#17
  18. Pokie

    Pokie Just plain Pokie.

    Joined:
    Apr 4, 2013
    Oddometer:
    2,071
    Location:
    Fort Collins, CO
    I've turned mine over and re-formed the cam, haven't tried it yet, the bike needs a lot more work. I've jamed up and badly bent the actuator arm a couple of time now and would like to keep it tucked away out of harms way. I still have one of the bent arms that I'm going to use (upside down), seems like it is bent just the right amount to allow the rod to clear the shock, we will have to see to just wait and see.
    #18
  19. Jim K in PA

    Jim K in PA Long timer

    Joined:
    Mar 15, 2011
    Oddometer:
    2,185
    Location:
    Pocono Mountains, PA
    Hey Poke - any pitchas of da carnage? :wink:
    #19
  20. Jim K in PA

    Jim K in PA Long timer

    Joined:
    Mar 15, 2011
    Oddometer:
    2,185
    Location:
    Pocono Mountains, PA
    It's a deal. :deal :D

    Notwithstanding the potential interference with the Krauser panniers (thanks for the heads up on that Dmaster), if the cam is swapped on the shaft, or it is ground so that the obverse profile is 100% parallel with the shoe actuating surface, there should be no difference in feel, braking force, etc. when the arm is pulled from above the axle as opposed to below the axle. I suspect the bike you tried out had a cam that was ground inaccurately, and the shoes were being point loaded at the cam, rather than squarely spread. Just a theory.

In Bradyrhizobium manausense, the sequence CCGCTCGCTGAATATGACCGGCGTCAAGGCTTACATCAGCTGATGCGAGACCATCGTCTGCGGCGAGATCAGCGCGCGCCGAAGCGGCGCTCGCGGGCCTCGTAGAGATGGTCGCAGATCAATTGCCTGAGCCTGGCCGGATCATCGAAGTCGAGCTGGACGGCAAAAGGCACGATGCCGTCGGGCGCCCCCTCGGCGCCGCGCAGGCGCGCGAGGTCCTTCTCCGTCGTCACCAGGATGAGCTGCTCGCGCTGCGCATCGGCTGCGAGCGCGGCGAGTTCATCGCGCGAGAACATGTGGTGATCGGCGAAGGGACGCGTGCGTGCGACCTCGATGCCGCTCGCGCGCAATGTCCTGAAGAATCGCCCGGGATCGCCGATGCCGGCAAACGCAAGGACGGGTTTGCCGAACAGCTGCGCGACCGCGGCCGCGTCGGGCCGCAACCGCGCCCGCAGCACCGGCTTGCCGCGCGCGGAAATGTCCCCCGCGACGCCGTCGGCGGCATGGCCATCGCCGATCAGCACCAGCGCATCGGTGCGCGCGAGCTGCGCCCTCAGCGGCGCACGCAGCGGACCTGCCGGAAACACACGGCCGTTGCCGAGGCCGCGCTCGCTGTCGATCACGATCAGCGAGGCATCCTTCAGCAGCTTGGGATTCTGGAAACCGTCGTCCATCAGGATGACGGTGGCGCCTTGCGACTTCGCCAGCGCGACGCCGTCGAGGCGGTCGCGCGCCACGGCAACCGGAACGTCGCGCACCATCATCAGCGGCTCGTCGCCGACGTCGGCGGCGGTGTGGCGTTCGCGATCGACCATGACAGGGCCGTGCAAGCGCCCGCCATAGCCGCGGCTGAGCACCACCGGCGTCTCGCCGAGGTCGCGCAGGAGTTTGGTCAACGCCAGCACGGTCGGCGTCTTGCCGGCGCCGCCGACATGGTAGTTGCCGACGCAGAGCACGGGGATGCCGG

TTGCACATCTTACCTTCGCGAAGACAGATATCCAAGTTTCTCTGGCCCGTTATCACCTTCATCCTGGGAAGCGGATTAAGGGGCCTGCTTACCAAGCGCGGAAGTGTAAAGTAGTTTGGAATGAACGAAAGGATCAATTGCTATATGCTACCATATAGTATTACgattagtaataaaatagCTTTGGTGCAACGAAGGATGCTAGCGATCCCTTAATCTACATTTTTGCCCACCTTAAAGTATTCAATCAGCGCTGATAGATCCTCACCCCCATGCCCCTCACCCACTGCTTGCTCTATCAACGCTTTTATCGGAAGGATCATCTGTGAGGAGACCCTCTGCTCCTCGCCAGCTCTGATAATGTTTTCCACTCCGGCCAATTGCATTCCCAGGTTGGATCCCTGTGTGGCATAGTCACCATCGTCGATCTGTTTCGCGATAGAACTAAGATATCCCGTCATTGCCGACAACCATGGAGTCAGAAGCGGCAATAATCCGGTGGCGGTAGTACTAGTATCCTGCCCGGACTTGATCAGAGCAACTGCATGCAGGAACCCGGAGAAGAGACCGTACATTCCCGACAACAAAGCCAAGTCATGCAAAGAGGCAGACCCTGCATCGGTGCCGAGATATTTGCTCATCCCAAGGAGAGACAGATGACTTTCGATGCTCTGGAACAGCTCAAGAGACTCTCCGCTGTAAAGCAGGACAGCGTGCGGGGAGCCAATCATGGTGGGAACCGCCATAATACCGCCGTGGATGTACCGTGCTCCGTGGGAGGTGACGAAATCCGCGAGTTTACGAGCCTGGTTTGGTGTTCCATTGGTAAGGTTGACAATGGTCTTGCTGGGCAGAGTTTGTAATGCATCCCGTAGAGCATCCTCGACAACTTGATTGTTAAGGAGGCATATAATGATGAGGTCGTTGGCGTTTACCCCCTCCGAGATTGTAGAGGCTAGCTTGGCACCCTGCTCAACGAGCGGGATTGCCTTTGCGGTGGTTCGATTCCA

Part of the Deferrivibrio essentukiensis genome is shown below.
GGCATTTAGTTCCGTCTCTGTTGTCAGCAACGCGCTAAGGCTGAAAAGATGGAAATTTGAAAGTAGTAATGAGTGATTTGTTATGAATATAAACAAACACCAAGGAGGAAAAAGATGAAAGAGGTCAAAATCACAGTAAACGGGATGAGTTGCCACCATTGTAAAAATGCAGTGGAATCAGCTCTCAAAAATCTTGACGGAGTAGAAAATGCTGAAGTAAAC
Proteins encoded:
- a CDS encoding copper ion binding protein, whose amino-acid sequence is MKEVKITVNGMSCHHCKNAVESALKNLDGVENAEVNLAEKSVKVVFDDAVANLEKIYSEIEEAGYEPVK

Also, the angle of the arm relative to the rod also makes a big difference in braking force. The rod should be perpendicular to the arm when fully actuated. That produces the most leverage. When flipping the arm on the splined shaft it can be tempting to locate it in a manner that provides the most clearance, but that may not provide the best braking. My rear drum brake will lock up my rear tire at will on any surface, so I have no complaints about it as is.

    It is a "simple" modification that has lots of potential ways to get it wrong, so leaving things as-is might be the best bet.
    #20